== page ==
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4 Points about Cobb County Journalism Class

9:34 AM

Time for my on an issue that has already been blogged by Will Richardson, podcasted by Steve Dembo, and just revealed 18 links from Technorati, including an entry in Scoble’s Link Blog. They story surrounds a Cobb County Georgia high school principal closing down the school paper. I would like to make four statements about this controversy, but first quote two paragraphs from a story in the Editor & Publisher (America’s Oldest Journal Covering the Newspaper Industry), published May 19, 2005.

Randolph Bynum, principal of Pebblebrook High School in Cobb County, Ga., cut the class, citing a teacher shortage and the need to keep more popular courses like cosmetology. But he also criticized the paper for negative stories at the expense of articles more favorable to the school’s image and for a lack of thoroughness in its reporting of stories on teen pregnancy and vandalism in the school parking lot.

He said despite this, the paper could continue next year as an extracurricular activity.

Point #1: It is human nature to jump to conclusions that agree with our world view. We’ve all known high school principals (and other educators) who’s behaviors conflict with our own desires for retooled education environments, both as students and as professional educators and education reformers. We’ve also known many who embrace and work hard for their students’ futures. In my book, we don’t have all the facts yet, and I suspect, as Steve Dembo said, that there is another side to the story.

Point #2: In Jurassic park, Dr. Ian Malcomb (played by Jeff Goldblum) says, when trying to convince park officials of the dangers of their project, that “Life will find a way!“. At issue to bloggers is the fact that the student journalists, after having their established news paper shut down, resorted immediately to a blog, Speaking Underground. Teachers, librarians, and school administrators must come to grips with the fact that our information environment is growing and morphing. It is become much less a library of publications, and much more a conversation. The information will find a way.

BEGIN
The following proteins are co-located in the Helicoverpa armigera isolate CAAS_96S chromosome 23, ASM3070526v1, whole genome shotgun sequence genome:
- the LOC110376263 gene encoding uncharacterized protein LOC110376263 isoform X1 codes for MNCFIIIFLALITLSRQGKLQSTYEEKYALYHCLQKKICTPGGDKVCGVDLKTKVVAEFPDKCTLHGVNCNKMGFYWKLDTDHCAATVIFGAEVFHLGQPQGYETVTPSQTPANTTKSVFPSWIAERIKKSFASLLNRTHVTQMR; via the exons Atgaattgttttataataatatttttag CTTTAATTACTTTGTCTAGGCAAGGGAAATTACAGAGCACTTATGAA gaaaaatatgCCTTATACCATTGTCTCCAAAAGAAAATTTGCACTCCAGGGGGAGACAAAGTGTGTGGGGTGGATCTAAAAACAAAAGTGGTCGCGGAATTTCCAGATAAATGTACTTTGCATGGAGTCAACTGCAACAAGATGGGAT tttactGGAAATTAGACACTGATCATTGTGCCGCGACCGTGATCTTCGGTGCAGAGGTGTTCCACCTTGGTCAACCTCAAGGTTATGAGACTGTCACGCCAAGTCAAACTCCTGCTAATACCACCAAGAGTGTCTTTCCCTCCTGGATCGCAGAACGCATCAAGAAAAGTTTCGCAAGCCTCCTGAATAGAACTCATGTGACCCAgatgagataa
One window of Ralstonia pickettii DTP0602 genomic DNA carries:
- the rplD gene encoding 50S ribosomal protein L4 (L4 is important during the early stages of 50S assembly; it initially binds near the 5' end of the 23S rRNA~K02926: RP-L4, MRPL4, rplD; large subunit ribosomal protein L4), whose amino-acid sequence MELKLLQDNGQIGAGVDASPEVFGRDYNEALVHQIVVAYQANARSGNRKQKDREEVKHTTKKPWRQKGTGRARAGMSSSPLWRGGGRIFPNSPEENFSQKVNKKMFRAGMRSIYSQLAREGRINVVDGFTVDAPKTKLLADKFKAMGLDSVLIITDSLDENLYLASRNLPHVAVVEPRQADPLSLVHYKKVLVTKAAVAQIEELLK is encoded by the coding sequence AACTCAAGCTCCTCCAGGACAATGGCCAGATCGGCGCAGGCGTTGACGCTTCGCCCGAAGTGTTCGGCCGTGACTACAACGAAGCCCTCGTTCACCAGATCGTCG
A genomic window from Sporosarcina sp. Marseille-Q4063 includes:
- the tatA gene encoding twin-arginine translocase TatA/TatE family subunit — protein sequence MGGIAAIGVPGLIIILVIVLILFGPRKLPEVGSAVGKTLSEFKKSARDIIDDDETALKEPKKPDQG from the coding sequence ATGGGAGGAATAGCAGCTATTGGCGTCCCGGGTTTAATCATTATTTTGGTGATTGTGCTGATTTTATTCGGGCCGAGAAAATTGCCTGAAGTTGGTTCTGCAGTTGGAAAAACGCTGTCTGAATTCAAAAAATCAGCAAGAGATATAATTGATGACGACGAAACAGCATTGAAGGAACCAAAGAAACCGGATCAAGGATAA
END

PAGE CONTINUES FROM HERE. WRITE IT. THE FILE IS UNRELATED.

Point #3: Comments have been made about the fact that the students are not publishing much on their blog, only links. First off, I say, “Give them time.” In the same breath, I suspect that these students have not been taught to converse, in the sense that I described in Point #2. If this had happened in Will Richardson’s school, or the schools of many other educators who are using blogging to make learning more of a conversation, then the blog would likely have taken off like a prairie fire. In the 21st century, teaching and learning are about conversation. Don’t fight it. Doing so only damages your students’ futures — and yours.

Point #4: I often quote a book that was written a number of years ago, The Cluetrain Manifesto. One element in the manifesto that impacted me was the idea that our customers (students & community) are going to network. They can either do it inside the school community, or outside. Which is better for local teaching and learning endeavors?

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Photo taken by Ewan McIntosh in a Taxi in Shanghai

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Cultivating Your Personal Learning Network
2nd Edition (2012)

Redefining Literacy 2.0 (2008)
Classroom Blogging
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Raw Materials for the Mind
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